ponents made right next door,” says Lankton.
“It saves on delivery costs and time. They ask
us to come, and we’re glad to.”
As the company’s chairman of the
board, Lankton has been the ultimate frequent flyer, regularly visiting satellite plants
in Ireland, Hungary, France, India, and
Singapore, to name a few. On his long-ago
motorbike tour, the Soviet Union was off-limits because of the Cold War, so he was
especially intrigued when in 1989 Nypro was
invited to build a facility there. For Lankton,
it was a fateful connection.
Today, Moscow is one of his favorite
destinations. “I like the Russian people, their
culture, their courage against Hitler in World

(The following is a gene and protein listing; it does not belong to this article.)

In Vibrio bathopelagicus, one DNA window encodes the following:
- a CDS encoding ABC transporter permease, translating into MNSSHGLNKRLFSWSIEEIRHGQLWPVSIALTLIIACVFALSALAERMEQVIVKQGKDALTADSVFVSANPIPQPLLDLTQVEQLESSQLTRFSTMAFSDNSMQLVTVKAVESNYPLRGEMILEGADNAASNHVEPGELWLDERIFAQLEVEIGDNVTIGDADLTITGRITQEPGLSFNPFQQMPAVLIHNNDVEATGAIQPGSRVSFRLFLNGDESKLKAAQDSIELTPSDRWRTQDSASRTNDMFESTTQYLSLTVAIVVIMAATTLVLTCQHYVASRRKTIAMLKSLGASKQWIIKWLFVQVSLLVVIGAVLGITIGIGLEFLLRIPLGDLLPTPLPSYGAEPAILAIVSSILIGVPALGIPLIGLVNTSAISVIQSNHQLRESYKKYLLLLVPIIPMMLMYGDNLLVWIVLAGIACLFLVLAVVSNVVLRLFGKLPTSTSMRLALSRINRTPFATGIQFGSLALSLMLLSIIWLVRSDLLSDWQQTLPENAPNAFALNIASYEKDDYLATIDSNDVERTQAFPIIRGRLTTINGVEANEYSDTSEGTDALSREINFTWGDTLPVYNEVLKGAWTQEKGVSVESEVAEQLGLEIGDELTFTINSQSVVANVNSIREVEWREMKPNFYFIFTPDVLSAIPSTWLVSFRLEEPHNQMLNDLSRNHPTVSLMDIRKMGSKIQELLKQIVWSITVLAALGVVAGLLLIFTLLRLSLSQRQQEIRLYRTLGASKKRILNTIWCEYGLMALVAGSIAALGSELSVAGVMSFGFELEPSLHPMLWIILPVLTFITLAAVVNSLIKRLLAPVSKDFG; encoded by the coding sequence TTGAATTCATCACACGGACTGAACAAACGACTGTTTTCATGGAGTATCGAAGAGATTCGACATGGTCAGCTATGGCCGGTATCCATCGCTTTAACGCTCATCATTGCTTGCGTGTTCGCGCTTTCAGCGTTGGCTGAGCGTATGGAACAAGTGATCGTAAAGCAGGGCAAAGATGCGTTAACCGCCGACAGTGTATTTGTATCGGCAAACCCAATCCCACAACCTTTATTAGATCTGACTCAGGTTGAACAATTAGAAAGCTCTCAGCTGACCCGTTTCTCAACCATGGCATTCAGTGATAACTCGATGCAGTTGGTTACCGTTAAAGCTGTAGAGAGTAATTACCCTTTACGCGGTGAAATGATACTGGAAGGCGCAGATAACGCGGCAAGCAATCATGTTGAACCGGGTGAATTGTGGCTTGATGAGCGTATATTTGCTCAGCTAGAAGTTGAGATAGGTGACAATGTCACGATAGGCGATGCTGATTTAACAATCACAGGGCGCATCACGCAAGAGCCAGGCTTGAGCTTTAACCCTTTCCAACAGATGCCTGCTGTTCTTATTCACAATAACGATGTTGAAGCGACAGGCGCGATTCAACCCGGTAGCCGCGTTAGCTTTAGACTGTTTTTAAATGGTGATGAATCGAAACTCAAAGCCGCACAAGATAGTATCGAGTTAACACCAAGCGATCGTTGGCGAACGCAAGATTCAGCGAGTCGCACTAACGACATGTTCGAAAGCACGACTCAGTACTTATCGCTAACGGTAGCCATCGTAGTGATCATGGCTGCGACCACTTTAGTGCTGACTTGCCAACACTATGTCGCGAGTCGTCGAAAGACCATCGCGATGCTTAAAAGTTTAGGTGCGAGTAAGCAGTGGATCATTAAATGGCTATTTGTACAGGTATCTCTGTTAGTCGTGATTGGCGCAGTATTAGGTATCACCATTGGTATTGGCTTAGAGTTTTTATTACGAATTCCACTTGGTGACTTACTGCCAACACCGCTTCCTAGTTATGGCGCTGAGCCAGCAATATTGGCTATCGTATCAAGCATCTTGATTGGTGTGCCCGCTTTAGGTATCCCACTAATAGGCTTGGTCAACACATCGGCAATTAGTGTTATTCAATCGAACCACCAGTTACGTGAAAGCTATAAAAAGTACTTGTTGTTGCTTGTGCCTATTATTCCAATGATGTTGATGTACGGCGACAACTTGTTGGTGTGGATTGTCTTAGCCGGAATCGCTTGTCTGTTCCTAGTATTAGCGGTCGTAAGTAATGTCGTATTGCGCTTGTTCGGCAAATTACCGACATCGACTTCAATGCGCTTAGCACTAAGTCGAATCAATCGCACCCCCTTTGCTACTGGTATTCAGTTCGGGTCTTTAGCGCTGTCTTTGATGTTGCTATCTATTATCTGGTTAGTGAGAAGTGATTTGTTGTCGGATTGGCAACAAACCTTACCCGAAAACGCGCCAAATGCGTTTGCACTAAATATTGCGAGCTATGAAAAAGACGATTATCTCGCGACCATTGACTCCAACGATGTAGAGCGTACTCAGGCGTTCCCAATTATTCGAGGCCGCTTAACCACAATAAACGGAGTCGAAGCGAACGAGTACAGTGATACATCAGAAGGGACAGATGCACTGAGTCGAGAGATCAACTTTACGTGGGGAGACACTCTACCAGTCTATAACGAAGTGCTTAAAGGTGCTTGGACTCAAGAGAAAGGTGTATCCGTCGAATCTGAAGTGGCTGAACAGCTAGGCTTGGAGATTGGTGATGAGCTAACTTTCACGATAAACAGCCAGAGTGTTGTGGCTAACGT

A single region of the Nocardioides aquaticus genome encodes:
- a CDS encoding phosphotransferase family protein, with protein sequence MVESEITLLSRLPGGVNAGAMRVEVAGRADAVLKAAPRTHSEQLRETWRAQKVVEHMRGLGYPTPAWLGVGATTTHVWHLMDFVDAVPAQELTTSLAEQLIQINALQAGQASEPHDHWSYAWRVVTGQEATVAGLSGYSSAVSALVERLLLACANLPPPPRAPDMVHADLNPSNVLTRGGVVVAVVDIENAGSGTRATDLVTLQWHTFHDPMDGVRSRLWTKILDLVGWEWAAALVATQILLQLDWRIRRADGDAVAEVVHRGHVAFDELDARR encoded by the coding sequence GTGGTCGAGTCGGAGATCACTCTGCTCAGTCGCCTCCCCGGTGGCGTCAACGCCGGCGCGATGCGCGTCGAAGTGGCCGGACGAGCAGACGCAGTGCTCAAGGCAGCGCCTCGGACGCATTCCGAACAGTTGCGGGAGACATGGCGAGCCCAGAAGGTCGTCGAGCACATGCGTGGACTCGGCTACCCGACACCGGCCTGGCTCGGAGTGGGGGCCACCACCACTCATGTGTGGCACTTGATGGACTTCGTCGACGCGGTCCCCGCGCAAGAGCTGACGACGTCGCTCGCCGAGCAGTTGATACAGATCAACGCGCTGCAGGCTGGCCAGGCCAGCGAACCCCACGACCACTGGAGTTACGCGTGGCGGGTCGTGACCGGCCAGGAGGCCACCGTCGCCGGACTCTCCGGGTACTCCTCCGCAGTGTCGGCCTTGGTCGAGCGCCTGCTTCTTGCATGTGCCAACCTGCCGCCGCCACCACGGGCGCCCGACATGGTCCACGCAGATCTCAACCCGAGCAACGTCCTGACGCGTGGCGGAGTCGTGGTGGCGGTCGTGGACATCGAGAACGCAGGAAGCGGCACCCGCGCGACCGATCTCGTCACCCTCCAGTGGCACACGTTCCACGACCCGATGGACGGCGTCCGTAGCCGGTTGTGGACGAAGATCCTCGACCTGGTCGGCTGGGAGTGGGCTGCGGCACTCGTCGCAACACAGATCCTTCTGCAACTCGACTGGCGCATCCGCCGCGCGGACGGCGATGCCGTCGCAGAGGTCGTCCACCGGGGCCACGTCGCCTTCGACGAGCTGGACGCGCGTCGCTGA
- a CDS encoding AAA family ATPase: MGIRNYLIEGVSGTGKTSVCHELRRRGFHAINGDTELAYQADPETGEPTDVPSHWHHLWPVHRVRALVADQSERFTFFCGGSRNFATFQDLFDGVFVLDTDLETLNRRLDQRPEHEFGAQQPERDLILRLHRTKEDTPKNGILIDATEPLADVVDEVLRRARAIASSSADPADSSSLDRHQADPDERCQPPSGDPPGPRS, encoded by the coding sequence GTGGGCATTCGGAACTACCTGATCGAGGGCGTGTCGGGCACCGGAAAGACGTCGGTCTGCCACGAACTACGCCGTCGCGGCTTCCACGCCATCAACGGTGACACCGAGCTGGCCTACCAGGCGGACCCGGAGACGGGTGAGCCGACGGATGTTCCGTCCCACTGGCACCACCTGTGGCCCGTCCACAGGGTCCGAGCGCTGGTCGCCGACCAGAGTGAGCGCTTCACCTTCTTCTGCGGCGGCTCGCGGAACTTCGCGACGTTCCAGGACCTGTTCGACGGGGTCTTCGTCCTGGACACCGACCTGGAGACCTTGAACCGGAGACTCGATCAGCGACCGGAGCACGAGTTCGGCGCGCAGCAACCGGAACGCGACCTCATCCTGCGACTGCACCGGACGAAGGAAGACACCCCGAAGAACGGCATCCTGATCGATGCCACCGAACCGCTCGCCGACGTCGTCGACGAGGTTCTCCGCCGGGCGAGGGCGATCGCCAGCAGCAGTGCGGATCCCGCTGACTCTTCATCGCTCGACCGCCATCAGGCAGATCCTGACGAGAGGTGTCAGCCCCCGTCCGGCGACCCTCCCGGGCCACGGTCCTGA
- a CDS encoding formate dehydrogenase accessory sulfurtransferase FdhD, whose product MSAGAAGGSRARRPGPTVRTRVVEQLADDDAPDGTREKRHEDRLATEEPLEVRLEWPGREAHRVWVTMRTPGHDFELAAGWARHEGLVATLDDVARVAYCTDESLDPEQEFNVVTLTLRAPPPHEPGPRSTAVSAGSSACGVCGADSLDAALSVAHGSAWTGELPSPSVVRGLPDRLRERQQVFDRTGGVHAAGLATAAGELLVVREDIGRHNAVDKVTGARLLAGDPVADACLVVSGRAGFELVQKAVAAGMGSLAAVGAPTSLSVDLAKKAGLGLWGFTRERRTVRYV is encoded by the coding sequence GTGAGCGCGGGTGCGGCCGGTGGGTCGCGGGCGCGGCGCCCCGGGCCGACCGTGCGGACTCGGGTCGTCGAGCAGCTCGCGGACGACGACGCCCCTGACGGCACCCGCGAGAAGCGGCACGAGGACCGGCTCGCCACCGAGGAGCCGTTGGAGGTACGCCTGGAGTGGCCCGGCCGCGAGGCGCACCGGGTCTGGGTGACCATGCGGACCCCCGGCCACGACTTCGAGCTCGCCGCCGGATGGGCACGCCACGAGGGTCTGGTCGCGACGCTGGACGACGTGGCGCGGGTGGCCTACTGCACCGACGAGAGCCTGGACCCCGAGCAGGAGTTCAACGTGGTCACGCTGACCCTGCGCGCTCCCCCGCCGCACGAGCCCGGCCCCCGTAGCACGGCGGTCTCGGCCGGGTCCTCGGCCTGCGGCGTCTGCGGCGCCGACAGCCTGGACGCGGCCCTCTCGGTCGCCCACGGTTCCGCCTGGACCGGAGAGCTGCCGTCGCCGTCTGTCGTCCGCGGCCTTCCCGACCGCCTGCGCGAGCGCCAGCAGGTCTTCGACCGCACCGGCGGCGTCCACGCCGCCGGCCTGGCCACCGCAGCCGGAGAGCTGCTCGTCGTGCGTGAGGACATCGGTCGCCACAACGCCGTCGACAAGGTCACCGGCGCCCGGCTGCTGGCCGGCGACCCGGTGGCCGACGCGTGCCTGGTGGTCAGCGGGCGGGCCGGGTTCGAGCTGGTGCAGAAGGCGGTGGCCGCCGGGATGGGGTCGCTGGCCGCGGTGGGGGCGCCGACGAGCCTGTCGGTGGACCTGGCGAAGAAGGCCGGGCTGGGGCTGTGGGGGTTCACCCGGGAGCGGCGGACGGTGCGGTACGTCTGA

War II,” he says. And he’s become smitten
with the beauty of early Russian icons, not
for their religious significance but as works
of art. In the l990s, many 500-year-old icons
were going for as little as $20 in Moscow flea
markets, but it was illegal to take higher valued antiquities out of the country. His solution was to buy the backbone of his collection
at antiques auctions in London, Switzerland,
and Germany. Today, he is more likely to
make purchases at Sotheby’s and Christie’s.
Inevitably, the collection that started as
a hobby outgrew the Lanktons’ home and
moved to Nypro headquarters, where he created a special display room for it. That led to
the idea of a real museum, so that the icons
could be shared with the public.
collector gordon lankton (facing page)
opened the museum in 2006. Architect David
Durrant renovated the late-19th-century brick
building (below) to create a contemporary
space. More than 300 Russian icons are
housed in the museum, including a depiction
of Saint George slaying the dragon (right).